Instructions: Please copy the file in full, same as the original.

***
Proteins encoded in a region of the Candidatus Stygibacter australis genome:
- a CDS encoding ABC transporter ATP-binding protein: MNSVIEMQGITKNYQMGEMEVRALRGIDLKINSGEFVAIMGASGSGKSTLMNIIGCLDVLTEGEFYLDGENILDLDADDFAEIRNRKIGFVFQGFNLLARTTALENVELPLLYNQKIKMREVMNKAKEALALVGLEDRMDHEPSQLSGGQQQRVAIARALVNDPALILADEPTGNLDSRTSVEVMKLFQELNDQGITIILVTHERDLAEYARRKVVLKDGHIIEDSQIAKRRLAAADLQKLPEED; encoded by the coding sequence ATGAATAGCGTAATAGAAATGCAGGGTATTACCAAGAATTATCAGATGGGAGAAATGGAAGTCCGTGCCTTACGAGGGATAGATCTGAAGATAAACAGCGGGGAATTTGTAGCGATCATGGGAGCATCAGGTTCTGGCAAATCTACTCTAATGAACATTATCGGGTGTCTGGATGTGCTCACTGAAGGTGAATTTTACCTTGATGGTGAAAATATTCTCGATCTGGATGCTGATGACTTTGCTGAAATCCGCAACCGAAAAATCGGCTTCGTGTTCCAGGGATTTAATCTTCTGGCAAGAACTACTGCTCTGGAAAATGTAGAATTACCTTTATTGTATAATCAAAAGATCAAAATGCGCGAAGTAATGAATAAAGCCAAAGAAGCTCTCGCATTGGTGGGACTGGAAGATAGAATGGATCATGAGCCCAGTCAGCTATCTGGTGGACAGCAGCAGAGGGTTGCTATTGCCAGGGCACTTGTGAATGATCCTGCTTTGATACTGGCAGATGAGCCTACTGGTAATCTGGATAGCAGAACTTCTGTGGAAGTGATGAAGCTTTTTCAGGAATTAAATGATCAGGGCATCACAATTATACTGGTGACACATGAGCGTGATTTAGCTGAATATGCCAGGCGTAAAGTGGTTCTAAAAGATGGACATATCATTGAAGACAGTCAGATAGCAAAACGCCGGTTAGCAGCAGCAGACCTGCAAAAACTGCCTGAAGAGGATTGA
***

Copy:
Proteins encoded in a region of the Candidatus Stygibacter australis genome:
- a CDS encoding ABC transporter ATP-binding protein: MNSVIEMQGITKNYQMGEMEVRALRGIDLKINSGEFVAIMGASGSGKSTLMNIIGCLDVLTEGEFYLDGENILDLDADDFAEIRNRKIGFVFQGFNLLARTTALENVELPLLYNQKIKMREVMNKAKEALALVGLEDRMDHEPSQLSGGQQQRVAIARALVNDPALILADEPTGNLDSRTSVEVMKLFQELNDQGITIILVTHERDLAEYARRKVVLKDGHIIEDSQIAKRRLAAADLQKLPEED; encoded by the coding sequence ATGAATAGCGTAATAGAAATGCAGGGTATTACCAAGAATTATCAGATGGGAGAAATGGAAGTCCGTGCCTTACGAGGGATAGATCTGAAGATAAACAGCGGGGAATTTGTAGCGATCATGGGAGCATCAGGTTCTGGCAAATCTACTCTAATGAACATTATCGGGTGTCTGGATGTGCTCACTGAAGGTGAATTTTACCTTGATGGTGAAAATATTCTCGATCTGGATGCTGATGACTTTGCTGAAATCCGCAACCGAAAAATCGGCTTCGTGTTCCAGGGATTTAATCTTCTGGCAAGAACTACTGCTCTGGAAAATGTAGAATTACCTTTATTGTATAATCAAAAGATCAAAATGCGCGAAGTAATGAATAAAGCCAAAGAAGCTCTCGCATTGGTGGGACTGGAAGATAGAATGGATCATGAGCCCAGTCAGCTATCTGGTGGACAGCAGCAGAGGGTTGCTATTGCCAGGGCACTTGTGAATGATCCTGCTTTGATACTGGCAGATGAGCCTACTGGTAATCTGGATAGCAGAACTTCTGTGGAAGTGATGAAGCTTTTTCAGGAATTAAATGATCAGGGCATCACAATTATACTGGTGACACATGAGCGTGATTTAGCTGAATATGCCAGGCGTAAAGTGGTTCTAAAAGATGGACATATCATTGAAGACAGTCAGATAGCAAAACGCCGGTTAGCAGCAGCAGACCTGCAAAAACTGCCTGAAGAGGATTGA